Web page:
1913-1914As part of the peace movement brewing on the eve of World War I, Russian women observed their first International Women's Day on the last Sunday in February 1913. Elsewhere in Europe, on or around 8 March of the following year, women held rallies either to protest the war or to express solidarity with their sisters.
With 2 million Russian soldiers dead in the war, Russian women again chose the last Sunday in February to strike for "bread and peace". Political leaders opposed the timing of the strike, but the women went on anyway. The rest is history: Four days later the Czar was forced to abdicate and the provisional Government granted women the right to vote. That historic Sunday fell on 23 February on the Julian calendar then in use in Russia, but on 8 March on the Gregorian calendar in use elsewhere. Since those early years, International Women's Day has assumed a new global dimension for women in developed and developing countries alike.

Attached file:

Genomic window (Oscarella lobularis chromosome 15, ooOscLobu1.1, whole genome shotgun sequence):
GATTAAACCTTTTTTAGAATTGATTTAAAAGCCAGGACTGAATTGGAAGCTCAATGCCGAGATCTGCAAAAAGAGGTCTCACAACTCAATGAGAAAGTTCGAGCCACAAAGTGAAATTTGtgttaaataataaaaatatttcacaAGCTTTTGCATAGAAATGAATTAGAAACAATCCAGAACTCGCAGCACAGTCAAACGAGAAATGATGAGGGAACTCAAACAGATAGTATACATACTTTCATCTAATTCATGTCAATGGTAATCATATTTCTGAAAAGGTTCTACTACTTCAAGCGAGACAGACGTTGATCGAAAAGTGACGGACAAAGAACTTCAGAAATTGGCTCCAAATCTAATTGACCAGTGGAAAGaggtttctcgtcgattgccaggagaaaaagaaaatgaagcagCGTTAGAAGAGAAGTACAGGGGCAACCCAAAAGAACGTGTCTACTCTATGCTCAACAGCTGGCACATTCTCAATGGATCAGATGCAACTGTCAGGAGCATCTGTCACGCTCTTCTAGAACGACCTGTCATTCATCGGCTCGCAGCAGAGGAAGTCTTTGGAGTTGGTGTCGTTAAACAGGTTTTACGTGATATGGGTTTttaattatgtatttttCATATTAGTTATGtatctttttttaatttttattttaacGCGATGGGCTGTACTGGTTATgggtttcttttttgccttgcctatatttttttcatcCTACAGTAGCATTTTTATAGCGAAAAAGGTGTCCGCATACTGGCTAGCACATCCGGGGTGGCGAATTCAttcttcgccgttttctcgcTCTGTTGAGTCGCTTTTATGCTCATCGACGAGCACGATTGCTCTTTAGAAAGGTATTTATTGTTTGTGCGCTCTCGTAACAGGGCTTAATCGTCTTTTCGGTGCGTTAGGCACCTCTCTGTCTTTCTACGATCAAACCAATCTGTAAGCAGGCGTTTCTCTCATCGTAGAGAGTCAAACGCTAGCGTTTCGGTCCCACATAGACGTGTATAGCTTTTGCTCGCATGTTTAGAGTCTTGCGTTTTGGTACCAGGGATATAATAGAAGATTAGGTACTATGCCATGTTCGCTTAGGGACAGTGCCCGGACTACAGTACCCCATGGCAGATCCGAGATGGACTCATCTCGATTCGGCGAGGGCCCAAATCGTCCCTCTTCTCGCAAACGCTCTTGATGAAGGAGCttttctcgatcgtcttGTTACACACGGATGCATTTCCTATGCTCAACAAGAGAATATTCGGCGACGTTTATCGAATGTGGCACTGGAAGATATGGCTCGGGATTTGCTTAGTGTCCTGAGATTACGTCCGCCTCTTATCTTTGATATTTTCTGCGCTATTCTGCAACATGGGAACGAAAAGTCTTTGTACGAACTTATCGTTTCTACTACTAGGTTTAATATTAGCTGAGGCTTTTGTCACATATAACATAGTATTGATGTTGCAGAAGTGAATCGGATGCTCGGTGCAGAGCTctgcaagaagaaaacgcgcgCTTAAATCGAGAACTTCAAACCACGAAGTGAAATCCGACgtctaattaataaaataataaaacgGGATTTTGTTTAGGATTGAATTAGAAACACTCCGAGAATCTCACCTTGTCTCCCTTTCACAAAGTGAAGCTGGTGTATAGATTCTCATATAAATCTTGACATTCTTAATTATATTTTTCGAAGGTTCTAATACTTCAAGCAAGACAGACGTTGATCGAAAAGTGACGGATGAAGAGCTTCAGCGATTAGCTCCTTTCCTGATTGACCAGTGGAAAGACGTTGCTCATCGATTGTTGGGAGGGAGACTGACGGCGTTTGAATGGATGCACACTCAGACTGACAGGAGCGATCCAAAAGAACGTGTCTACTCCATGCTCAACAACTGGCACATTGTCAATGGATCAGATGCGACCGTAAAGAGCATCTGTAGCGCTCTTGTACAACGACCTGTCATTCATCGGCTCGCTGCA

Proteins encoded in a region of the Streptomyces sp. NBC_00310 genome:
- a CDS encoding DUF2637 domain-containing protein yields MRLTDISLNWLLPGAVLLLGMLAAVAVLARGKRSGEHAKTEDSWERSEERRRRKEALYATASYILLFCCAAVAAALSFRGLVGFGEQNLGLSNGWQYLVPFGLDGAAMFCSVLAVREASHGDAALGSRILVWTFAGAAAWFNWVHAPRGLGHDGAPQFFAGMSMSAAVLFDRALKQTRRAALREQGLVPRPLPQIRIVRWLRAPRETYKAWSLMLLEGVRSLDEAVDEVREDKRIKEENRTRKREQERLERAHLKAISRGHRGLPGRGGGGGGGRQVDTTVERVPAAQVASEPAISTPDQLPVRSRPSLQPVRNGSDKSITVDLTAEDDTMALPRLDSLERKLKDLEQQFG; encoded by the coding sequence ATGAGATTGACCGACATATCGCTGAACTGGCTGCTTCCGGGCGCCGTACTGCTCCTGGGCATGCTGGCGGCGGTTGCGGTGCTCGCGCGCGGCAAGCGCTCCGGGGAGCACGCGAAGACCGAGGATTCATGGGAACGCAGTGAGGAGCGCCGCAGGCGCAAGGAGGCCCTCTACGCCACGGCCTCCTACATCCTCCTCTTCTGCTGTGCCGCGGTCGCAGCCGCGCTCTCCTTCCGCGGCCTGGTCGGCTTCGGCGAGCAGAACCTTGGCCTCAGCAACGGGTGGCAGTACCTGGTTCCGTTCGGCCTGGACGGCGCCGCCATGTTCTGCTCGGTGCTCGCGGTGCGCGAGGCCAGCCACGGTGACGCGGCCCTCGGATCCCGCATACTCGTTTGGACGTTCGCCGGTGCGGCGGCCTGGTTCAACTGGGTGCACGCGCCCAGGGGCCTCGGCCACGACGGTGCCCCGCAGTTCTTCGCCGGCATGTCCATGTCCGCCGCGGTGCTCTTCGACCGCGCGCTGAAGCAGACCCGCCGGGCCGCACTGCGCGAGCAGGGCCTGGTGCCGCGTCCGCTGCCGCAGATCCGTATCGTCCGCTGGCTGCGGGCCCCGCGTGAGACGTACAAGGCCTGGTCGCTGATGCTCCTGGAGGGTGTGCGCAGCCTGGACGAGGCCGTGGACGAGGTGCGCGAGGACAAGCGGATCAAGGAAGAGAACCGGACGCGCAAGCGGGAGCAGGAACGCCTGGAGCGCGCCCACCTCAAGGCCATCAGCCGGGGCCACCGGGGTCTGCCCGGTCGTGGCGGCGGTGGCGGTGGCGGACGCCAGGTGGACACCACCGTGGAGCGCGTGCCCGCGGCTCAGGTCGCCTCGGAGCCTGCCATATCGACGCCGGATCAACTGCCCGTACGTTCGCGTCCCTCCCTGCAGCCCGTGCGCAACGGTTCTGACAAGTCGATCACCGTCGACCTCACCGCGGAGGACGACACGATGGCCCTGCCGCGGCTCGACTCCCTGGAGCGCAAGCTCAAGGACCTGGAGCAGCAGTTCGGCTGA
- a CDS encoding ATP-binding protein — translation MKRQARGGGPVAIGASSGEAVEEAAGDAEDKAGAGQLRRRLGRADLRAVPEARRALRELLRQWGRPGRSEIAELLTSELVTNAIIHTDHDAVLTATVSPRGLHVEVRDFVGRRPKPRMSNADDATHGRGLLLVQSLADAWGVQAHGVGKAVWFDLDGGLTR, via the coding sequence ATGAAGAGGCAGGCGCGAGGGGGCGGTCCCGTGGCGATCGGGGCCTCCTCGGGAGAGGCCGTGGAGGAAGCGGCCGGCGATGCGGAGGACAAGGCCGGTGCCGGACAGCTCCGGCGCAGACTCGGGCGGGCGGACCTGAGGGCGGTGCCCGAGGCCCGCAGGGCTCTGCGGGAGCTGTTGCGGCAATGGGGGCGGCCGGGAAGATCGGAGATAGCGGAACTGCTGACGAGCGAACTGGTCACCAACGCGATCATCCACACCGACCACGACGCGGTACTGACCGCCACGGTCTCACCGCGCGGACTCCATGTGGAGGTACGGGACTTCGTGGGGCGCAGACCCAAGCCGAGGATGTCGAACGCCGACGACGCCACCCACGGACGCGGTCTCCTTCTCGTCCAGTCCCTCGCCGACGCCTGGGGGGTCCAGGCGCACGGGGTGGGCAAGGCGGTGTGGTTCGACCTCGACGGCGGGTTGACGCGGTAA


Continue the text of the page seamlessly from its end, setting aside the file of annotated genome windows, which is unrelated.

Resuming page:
The growing international women's movement has helped make IWD a special day for promoting women's rights and participation in political and economic processes. Increasingly, International Women's Day is a time to reflect on the progress made, to call for change and to celebrate acts of courage and determination by ordinary women who have played an extraordinary role in the history of women's rights.
More to read: http://www.isis.aust.com/iwd/stevens/origins.htm